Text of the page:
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Facts About Serotonin

by
author image Kristin Leigh
Kristin Leigh has been writing professionally since 2007. Her work appears on various websites, focusing on topics such as health, beauty, medicine and personal finance. Leigh has worked as a certified medical transcriptionist in various specialties, including family medicine, dermatology and psychology. She is pursuing a bachelor's degree in graphic design from Herzing University Online.
Facts About Serotonin
Serotonin is a neurotransmitter that regulates mood and appetite. Photo Credit gehirn image by andreas from <a href="http://www.fotolia.com">Fotolia.com</a>

Serotonin is a hormone found in the human body that transmits signals between nerve cells and causes blood vessels to narrow. According to the Britannica Online Encyclopedia, serotonin is also known as 5-hydroxytryptamine. It is most concentrated in the midbrain and hypothalamus areas of the brain, but it is also found in intestinal tissue, blood platelets and the mast cells of the immune system.

Significance

In the medical community, serotonin is particularly significant due to its impact on psychiatric health. According to Mayo Clinic's website, abnormalities in neurotransmitter activity may affect behavior or mood and contribute to the development of depression. Serotonin travels between nerve cells via serotonin receptors. During this process, some serotonin is reabsorbed by certain cells in the brain. The reabsorbed serotonin is then no longer available for transmitting signals between nerve cells. In people with clinical depression, it is thought that too much serotonin is reabsorbed, leaving a low level of serotonin available for neurotransmission.

SSRI Medications

Certain antidepressants, called selective serotonin reuptake inhibitors (SSRIs), block the reabsorption, or reuptake, of serotonin. This leaves more serotonin available in the brain, and this is thought to alleviate the symptoms of depression. SSRIs approved by the FDA for treating depression include citalopram, escitalopram, fluoxetine, paroxetine and sertraline. Side effects include nausea, sexual dysfunction, headache, diarrhea, dry mouth, agitation, rash, nervousness, weight gain, drowsiness and insomnia.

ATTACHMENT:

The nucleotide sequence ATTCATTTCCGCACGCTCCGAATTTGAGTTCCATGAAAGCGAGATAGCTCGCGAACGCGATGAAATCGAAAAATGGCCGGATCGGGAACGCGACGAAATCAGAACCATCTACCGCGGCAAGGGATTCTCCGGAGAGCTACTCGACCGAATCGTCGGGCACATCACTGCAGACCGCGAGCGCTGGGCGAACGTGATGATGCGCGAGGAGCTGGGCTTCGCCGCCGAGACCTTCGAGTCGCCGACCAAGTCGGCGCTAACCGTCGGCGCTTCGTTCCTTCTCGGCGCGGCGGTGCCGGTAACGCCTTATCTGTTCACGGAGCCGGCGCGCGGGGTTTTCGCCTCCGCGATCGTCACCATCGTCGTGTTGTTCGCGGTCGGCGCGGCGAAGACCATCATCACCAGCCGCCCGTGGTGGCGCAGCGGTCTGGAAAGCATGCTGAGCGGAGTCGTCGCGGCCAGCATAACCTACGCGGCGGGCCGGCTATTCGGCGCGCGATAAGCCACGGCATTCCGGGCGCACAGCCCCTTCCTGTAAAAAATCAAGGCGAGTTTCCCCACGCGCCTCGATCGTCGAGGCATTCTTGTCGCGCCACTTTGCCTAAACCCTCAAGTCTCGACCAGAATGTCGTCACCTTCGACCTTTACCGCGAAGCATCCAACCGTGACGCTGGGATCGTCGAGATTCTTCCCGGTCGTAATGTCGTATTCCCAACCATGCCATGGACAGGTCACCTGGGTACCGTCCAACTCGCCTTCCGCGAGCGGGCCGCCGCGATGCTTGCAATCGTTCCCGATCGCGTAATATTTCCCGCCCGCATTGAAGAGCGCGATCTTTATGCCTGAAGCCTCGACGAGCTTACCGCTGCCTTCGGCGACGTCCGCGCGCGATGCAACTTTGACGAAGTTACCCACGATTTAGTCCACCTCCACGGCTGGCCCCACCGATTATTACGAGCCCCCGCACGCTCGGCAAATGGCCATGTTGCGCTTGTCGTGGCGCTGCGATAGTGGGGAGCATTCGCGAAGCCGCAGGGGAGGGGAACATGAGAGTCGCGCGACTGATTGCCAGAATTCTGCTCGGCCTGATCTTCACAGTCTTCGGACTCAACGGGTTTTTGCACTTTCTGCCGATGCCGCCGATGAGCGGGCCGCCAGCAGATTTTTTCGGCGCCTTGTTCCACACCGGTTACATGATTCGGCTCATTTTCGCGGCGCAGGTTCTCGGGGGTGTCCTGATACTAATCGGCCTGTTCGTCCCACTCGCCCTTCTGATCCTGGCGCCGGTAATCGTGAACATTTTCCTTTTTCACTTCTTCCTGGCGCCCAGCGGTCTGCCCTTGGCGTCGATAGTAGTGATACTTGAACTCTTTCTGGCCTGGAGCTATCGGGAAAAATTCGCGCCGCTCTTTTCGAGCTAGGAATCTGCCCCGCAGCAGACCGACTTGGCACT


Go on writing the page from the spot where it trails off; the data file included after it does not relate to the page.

Considerations

Abnormalities in serotonin levels may affect more than just mood. According to "The Chemistry of the Brain" on the Michigan State University website, migraines may be partially caused by extreme fluctuations in serotonin levels. If you are a migraine sufferer, you may notice that certain triggers, such as food or activity, cause you to develop a migraine. These triggers may cause a spasm in the arteries at the base of your brain and cause platelets to clump together and release serotonin. Before a migraine, the rise in serotonin causes the blood vessels in your head to constrict and lowers your tolerance for pain. The level of serotonin in your brain subsequently drops, causing the constricted blood vessels to suddenly become larger than normal and resulting in a rush of blood to the brain and the throbbing pain characteristic of migraines.

Warning

Serotonin is a significant part of human functioning, and having too much or too little serotonin can produce adverse effects. While a lack of serotonin in the brain is thought to be behind the development of clinical depression, too much serotonin has the potential to cause serotonin syndrome. This is a potentially fatal condition marked by agitation, confusion, rapid heart rate, dilated pupils, heavy sweating and loss of muscle coordination. According to Mayo Clinic, serotonin syndrome can occur when you first begin taking or increasing the dosage of SSRI medications as well as with the use of certain dietary supplements and illicit drugs.

Expert Insight

A possible correlation has been found between low serotonin levels and heart disease. According to the Duke Health website, psychologist Edward Suarez discovered that when people with low serotonin levels were put under stress, they produced larger amounts of certain immune system proteins known to contribute to heart disease. People with normal or high levels of serotonin did not experience a rise in these proteins under the same stress. This presents the possibility that psychiatric medications formulated to increase serotonin may someday be used to treat heart disease.

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